Was this the result of a Godzilla El Nino some one hundred years before the phenomenon was scientifically scrutinized?  Researchers now link the ENSO phenomena to various events in world history such as the disappearance of the Maya, helping stage the pre-conditions to the French Revolution, famines in Northern China in the late 19th century, and bleaching of about one sixth of the world’s coral in the last few decades. Recently, a NOAA-sponsored study at Texas A&M suggested suggests a possible link between El Niño and the 1918 flu pandemic.

About the Global Language Monitor​
In 2003, The Global Language Monitor (GLM) was founded in Silicon Valley​​by​ ​Paul J.J. Payack on the understanding that new technologies and techniques​ ​were necessary for truly understanding the world of Big Data, as it is now​ ​known. Previous to this Payack was the founding president at​ ​yourDictionary.com​, and a senior executive for a number of leading high tech companies.

Today, from its home in Austin, Texas GLM provides a number of innovative​ ​products and services that utilize its ‘algorithmic services’ to help​ ​worldwide customers protect, defend and nurture their branded products and entities. Products include ‘brand audits’ to assess the current​ ​status,​ ​establish baselines, and competitive benchmarks for current intellectual​​ assets and brands, and to defend products against ambush marketing.
These services are currently provided to the Fortune 500, the Higher​ ​Education market, high technology firms, the worldwide print and electronic​ ​media, and the global fashion industry, among others.

For more information, call 1.512.815.8836, email info@LanguageMonitor.com, or visit www.LanguageMonitor.com



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PAC-12 Upsets Big Ten for Top Academic Reputation After Conference Realignment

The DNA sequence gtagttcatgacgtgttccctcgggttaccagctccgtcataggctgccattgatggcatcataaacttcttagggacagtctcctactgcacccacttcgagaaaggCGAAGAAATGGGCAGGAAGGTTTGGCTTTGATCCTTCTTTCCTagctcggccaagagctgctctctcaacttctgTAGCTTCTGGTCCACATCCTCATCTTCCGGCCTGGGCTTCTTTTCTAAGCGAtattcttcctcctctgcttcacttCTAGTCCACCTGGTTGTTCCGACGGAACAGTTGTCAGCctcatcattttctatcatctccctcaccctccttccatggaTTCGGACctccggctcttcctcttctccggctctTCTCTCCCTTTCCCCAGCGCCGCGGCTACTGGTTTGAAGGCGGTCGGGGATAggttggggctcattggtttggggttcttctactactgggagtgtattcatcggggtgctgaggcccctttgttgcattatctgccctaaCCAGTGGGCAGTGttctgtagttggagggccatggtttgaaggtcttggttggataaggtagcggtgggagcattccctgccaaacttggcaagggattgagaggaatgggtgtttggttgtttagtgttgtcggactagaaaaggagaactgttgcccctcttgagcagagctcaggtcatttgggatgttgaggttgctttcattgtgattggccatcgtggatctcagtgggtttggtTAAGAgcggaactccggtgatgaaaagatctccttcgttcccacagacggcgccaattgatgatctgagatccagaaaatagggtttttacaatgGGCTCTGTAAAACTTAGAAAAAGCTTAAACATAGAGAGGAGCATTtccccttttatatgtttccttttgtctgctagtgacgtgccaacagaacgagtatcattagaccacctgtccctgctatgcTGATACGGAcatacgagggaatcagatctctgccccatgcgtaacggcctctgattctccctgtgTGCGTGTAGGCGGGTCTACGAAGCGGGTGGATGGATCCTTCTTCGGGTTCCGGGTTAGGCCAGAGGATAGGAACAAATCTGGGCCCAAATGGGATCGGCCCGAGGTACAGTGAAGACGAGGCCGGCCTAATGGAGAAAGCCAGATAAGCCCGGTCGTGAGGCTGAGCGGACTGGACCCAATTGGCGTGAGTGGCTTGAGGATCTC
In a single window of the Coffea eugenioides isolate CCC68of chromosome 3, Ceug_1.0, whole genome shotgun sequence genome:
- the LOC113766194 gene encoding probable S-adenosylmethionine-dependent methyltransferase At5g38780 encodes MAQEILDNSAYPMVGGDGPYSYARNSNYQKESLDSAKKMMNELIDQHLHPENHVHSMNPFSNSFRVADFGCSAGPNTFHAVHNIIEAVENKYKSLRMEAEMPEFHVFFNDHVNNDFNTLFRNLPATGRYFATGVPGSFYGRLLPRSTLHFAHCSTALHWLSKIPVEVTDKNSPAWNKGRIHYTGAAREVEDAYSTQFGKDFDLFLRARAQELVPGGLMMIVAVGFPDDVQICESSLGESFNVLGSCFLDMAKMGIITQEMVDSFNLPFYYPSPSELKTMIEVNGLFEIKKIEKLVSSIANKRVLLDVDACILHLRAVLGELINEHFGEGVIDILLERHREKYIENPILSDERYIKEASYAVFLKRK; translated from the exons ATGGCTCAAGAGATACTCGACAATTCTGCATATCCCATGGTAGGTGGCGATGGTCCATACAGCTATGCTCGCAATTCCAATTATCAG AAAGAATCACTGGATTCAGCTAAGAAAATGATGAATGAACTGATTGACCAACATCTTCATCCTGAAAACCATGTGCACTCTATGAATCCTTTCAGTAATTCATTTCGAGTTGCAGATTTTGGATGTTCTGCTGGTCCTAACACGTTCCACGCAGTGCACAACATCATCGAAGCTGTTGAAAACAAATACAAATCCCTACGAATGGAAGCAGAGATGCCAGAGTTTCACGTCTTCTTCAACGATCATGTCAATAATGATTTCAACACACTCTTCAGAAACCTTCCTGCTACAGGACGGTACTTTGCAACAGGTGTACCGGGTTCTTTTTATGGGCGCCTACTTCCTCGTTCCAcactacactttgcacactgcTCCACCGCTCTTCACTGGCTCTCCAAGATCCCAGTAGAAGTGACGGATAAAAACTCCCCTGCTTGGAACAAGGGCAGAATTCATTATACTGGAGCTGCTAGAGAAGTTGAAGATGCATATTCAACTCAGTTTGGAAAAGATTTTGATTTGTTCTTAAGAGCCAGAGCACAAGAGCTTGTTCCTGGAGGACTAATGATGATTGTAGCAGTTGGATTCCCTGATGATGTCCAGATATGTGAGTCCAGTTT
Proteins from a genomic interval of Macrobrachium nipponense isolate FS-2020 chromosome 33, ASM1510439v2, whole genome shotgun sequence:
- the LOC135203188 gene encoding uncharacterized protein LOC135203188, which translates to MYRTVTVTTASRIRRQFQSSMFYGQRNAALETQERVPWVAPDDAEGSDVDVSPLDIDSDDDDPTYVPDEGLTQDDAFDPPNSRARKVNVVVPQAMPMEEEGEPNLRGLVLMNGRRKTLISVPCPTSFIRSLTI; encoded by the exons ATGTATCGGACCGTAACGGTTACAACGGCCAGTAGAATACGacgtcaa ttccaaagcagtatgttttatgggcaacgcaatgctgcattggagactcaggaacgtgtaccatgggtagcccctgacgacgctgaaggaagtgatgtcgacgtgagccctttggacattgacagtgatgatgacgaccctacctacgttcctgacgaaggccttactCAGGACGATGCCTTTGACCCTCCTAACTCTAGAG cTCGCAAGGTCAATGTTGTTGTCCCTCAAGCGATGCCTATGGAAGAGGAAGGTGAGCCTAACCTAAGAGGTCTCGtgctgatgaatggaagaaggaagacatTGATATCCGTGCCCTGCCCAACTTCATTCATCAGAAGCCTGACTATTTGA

Big Five Football Conferences

 

 

 

 

 

The Rankings:  1. PAC 12, 2. Big Ten, 3. SEC, 4. ACC, 5. Big 12

Austin, TEXAS July 29, 2015 — Some five years after what has come to be known as Conference Realignment, the impact on the academic reputation at highest level of Collegiate Athletics is becoming clear(er). According to an analysis performed using the 2016 TrendTopper MediaBuzz of the Top 419 College Brands, 10th edition, The PAC-12 now is the Top College Conference by Academic Reputation.

As you can see from the chart below, The PAC 12 toppled the Big Ten from the Top Spot, also leapfrogging the SEC and ACC.

 

Top Conf by Academic Rep 2015

Since 2008, the TrendTopper MediaBuzz College Guide has been ranking the nation’s Top 422 Colleges and Universities according to the values of their brands. Almost immediately, the Global Language Monitor, the TTMB publisher, began to see parallels between the value of a school’s brand and its perceived athletic excellence.

In 2012, GLM began a study of all the major football conferences at the time while looking ahead to the future changes then proposed. This was not necessary in 2015, since there are now only five conferences at the highest level of the game that matter:

• The Atlantic Coast Conference
• The Big 10 Conference
• The Big 12 Conference
• The PAC 12 Conference
• The SEC Conference